• 5. Transfer the supernatant to a fresh tube, add RNase A (QIAGEN catalog number 19101) to 20 μg/ml, and incubate for 30 min at room temperature to degrade cellular mRNA. This is the crude, cytoplasmic PIC fraction. Place on ice or freeze for later use.
  • 6. PICs can be stored at −80°C for approximately 6 months without significant loss of integration activity. Add sucrose (60% w/v in Buffer K−/−) to a final concentration of 7%, flash freeze in liquid N2, and place at −80C. Thaw on ice as needed. Preparation of nuclear PICs
  • 7. Resuspend the nuclear pellet from step 3 in 1 ml buffer K+/− (20 mM HEPES pH 7.6, 150 mM KCl, 5 mM MgCl2, 1 mM DTT, 20 μg/ml aprotinin, 20 μg/ml RNase A)2, and transfer to a 5 ml polypropylene tube (Falcon catalog number 2063) for lysis.
  • 8. Lyse the nuclei by ball bearing homogenization. We use a mounted PRO 250 unit (PRO Scientific) at a power setting that is sufficient for lysis but at the same time minimizes sample heating and frothing. Homogenize for 30 sec followed by 30 sec of cooling. Monitor lysis by light microscopy using samples diluted 1:10 in buffer K+/−. In our experience, 10 cycles of 30 sec homogenization–30 sec cooling lyses 80–90% of nuclei [26].
  • 9. Transfer the lysate to a new microcentrifuge tube, spin at 19,000g for 3 min at 4°C, and transfer the supernatant to a fresh tube. This is the crude nuclear PIC fraction. Place on ice or flash freeze as described in step 6 for storage at −80°C.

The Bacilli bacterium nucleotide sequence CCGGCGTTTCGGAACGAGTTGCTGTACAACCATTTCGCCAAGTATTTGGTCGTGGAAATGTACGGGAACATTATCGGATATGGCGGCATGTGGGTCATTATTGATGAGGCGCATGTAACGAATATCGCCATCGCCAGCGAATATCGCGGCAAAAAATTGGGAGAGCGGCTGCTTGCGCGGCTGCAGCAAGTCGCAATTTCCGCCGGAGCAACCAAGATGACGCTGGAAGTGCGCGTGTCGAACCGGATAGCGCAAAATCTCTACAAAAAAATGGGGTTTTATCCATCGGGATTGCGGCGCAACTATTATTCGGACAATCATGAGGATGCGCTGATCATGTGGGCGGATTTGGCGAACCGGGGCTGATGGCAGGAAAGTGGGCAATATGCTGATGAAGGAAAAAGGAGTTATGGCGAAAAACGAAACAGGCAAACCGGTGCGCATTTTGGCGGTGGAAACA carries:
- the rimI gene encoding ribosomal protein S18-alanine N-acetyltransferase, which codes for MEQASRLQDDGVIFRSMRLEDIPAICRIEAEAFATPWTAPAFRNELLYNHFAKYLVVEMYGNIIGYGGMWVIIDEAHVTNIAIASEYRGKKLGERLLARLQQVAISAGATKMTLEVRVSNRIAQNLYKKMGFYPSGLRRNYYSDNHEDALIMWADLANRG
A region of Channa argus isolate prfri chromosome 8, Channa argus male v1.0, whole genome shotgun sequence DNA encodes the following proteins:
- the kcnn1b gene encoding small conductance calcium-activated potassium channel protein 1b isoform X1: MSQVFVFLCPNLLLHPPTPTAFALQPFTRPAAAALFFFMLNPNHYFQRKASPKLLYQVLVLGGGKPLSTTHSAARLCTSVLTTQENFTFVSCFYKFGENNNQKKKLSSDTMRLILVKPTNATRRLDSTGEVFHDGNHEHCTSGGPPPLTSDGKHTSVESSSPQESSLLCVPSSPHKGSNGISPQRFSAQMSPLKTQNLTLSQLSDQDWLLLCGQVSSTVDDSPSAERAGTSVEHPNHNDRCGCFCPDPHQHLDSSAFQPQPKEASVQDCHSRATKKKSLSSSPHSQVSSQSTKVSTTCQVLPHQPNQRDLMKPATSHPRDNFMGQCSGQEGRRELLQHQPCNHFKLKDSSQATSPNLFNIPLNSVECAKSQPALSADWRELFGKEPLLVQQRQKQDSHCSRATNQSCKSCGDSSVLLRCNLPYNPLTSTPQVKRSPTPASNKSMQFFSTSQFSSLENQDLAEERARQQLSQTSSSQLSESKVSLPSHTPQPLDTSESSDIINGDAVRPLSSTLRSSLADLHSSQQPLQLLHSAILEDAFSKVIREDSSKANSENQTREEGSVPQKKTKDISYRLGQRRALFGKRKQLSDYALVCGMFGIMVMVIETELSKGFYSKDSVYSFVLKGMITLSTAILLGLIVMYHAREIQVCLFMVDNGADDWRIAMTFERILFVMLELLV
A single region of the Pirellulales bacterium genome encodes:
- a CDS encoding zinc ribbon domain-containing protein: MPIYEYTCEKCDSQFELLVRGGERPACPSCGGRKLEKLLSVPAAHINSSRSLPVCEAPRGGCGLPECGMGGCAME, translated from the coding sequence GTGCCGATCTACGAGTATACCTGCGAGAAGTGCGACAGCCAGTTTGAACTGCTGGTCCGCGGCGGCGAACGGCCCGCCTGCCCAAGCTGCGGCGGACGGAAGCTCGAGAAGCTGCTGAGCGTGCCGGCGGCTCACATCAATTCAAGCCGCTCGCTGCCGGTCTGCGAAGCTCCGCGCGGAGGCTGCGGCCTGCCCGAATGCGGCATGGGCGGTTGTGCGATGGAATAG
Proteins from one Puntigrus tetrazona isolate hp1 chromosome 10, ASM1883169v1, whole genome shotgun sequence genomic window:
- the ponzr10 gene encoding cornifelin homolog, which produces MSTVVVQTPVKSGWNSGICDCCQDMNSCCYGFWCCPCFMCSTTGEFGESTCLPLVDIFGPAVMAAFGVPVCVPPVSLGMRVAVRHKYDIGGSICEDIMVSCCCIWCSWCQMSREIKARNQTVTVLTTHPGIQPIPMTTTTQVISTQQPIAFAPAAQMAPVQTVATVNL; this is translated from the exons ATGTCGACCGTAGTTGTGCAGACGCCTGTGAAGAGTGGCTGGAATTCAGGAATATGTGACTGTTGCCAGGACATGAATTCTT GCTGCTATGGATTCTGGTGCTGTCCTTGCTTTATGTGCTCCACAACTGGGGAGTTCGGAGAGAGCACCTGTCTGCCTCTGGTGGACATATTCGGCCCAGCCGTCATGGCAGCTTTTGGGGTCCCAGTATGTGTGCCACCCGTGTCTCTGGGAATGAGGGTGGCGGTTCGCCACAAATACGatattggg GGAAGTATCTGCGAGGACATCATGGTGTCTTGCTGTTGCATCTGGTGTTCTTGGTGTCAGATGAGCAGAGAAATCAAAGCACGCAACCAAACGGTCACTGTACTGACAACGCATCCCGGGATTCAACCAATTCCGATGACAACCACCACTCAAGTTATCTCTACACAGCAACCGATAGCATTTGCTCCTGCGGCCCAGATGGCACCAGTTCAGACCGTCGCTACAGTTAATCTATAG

2.1.3 Partial PIC purification by spin column chromatography

HIV-1 PICs can be partially purified by gel filtration chromatography using fast performance liquid handling devices [9, 11, 12] or centrifugation [22, 27]. We prefer Sepharose CL-4B (Sigma-Aldrich catalog number CL4B200) spin columns assembled in Bio-Rad Econo-Pac columns (Fig. 4).

Fig. 4
Partial PIC purification by spin column chromatography. (A) To accommodate the Bio-Rad Econo-Pac column in an appropriate centrifuge, it may be necessary to severe off the top as indicated. An approximate 0.5 ml section of a 5 ml serological pipet is ...
  1. Sepharose CL-4B is sold as a slurry in 20% ethanol. Equilibrate beads by transferring 20 ml packed volume to a 50 ml conical tube, spinning at 300g for 5 min at room temperature, decanting the supernatant, and thoroughly mixing the beads with 20 ml H2O. Repeat. Then wash the beads three times with buffer K−/−. Store unused beads at 4°C in the presence of 0.02% w/v Na azide. Wash the azide from the stored beads prior to spin column preparation.